As I remember, the research on the riders' preferences, bus vs streetcars, produce results that vary from one city to another. While Toronto downtowners appear to prefer streetcars, perhaps for nostalgic reasons in part, that kind of preference isn't universal.

There may be benefits in adding some strategic bits to the mixed-traffic streetcar network, such as extending the 505 north along Dundas (that could relief the Dundas West streetcar loop and allow for more frequent 504 service), or extending 505 further east using Gerrard and then to Coxwell Stn (more service on the route that already has 506 streetcars, plus more room at the Broadview loop for added 504 cars). There is even greater benefit in extending the 512 west to Scarlett, if that line can remain entirely in dedicated lanes. However, trying to convert every bus route to streetcar just because there is a way to fit the streetcar on the street, may not be the path to actual transit improvement.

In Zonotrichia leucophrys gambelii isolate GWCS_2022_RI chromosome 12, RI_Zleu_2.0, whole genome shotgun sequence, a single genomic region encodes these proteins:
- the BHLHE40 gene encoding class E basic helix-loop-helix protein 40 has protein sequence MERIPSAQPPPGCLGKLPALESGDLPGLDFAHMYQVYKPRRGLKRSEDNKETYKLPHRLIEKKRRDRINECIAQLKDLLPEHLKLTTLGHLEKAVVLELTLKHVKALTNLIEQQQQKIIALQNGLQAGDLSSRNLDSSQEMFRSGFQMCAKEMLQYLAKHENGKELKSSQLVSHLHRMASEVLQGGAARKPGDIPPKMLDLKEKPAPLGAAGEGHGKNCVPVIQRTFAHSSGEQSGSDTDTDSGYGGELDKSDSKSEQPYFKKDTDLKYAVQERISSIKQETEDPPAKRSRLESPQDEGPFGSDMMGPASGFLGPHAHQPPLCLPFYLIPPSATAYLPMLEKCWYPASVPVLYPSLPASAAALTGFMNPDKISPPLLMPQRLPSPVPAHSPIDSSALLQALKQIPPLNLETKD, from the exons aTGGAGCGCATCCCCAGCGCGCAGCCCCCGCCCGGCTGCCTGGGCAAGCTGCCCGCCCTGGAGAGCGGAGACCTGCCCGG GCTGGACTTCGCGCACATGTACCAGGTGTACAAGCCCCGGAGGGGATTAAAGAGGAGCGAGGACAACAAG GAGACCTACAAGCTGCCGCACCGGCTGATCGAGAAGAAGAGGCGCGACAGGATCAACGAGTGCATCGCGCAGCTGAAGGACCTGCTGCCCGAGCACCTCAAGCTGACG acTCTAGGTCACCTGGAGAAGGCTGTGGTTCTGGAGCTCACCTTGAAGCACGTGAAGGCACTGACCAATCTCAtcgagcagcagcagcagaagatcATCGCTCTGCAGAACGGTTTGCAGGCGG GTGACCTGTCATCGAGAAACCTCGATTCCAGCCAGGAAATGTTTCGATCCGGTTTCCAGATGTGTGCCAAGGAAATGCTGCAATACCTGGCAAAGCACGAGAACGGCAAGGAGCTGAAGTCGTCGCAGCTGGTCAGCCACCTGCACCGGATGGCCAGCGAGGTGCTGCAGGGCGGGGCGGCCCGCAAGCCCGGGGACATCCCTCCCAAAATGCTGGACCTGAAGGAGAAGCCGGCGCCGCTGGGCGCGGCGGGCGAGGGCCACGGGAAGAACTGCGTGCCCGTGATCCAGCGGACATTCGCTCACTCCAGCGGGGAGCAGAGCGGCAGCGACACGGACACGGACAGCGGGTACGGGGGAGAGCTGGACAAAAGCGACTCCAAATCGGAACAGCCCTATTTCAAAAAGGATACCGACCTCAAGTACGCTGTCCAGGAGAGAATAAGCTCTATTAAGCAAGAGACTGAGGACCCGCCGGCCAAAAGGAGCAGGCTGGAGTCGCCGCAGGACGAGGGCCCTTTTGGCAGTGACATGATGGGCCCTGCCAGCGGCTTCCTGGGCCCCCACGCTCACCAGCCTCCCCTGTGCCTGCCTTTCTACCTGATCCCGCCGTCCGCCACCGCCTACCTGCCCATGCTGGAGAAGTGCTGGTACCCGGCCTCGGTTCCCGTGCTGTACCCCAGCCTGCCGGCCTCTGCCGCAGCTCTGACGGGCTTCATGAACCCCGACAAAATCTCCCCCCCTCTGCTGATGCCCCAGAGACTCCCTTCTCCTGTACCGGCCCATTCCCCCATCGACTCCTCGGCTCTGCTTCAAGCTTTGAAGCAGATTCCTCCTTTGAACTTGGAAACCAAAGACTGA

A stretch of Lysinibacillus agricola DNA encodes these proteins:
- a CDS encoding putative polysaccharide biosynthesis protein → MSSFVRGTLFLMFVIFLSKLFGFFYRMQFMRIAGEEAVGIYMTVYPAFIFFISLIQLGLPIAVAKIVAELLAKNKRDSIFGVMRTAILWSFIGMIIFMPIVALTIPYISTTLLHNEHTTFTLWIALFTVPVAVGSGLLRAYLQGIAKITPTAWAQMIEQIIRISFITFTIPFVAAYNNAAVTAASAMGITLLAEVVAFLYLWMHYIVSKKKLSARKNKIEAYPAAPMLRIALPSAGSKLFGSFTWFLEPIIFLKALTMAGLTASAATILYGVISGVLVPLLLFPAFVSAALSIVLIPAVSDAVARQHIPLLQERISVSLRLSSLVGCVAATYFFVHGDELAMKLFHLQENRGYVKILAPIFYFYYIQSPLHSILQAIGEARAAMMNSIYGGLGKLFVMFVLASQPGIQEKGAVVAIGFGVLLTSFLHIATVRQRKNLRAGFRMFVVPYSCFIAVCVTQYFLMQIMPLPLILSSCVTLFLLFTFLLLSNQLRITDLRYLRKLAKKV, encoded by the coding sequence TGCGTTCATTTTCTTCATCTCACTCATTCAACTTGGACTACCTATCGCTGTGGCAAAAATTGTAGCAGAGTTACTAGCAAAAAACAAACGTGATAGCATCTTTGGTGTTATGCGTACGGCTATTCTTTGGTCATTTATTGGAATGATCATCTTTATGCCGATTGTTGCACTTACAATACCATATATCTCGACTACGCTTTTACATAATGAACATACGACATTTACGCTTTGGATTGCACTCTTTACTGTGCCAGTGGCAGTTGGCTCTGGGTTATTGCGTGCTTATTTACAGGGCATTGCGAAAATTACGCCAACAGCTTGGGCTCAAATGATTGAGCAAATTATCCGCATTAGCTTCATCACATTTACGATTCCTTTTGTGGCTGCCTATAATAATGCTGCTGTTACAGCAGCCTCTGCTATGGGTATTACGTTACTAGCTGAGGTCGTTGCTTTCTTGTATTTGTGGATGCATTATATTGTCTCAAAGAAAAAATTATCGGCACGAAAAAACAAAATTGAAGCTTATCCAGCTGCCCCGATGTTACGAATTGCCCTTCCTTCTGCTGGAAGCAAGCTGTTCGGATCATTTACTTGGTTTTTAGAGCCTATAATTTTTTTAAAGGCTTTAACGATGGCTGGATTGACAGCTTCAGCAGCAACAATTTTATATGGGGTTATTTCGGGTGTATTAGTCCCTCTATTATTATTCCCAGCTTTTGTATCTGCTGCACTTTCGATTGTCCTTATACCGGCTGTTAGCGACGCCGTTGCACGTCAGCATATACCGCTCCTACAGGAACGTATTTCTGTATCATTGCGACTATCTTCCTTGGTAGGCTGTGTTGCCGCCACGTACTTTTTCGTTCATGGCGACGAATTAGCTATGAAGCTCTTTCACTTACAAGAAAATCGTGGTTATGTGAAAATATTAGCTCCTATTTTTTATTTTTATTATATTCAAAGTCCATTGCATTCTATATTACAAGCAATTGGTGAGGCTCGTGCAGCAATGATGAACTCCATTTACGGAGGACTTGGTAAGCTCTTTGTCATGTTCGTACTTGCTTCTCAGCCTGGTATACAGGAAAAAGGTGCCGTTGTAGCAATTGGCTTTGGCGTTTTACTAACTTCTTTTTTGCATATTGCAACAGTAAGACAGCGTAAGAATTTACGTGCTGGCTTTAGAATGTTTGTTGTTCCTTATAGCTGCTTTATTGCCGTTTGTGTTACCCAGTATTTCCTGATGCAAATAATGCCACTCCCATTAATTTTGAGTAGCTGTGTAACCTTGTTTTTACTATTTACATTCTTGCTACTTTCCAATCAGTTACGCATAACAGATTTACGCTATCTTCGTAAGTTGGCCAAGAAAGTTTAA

The storage isn' a huge problem; the existing tracks do connect to suburban areas where land parcels for additional car barns can be found.

The difficulty to convince the public, on the other hand .. can that be a sign that the actual riders don't see much value in converting mixed-traffic bus routes to mixed-traffic streetcar routes? The travel times will be same, or maybe slightly worse because it is harder for a streetcar to get around obstacles. The headways might increase if the route does not have very solid ridership already; higher capacity per vehicle = fewer vehicles per hour. The streetcar ride is more smooth, but does it matter that much for the majority of riders?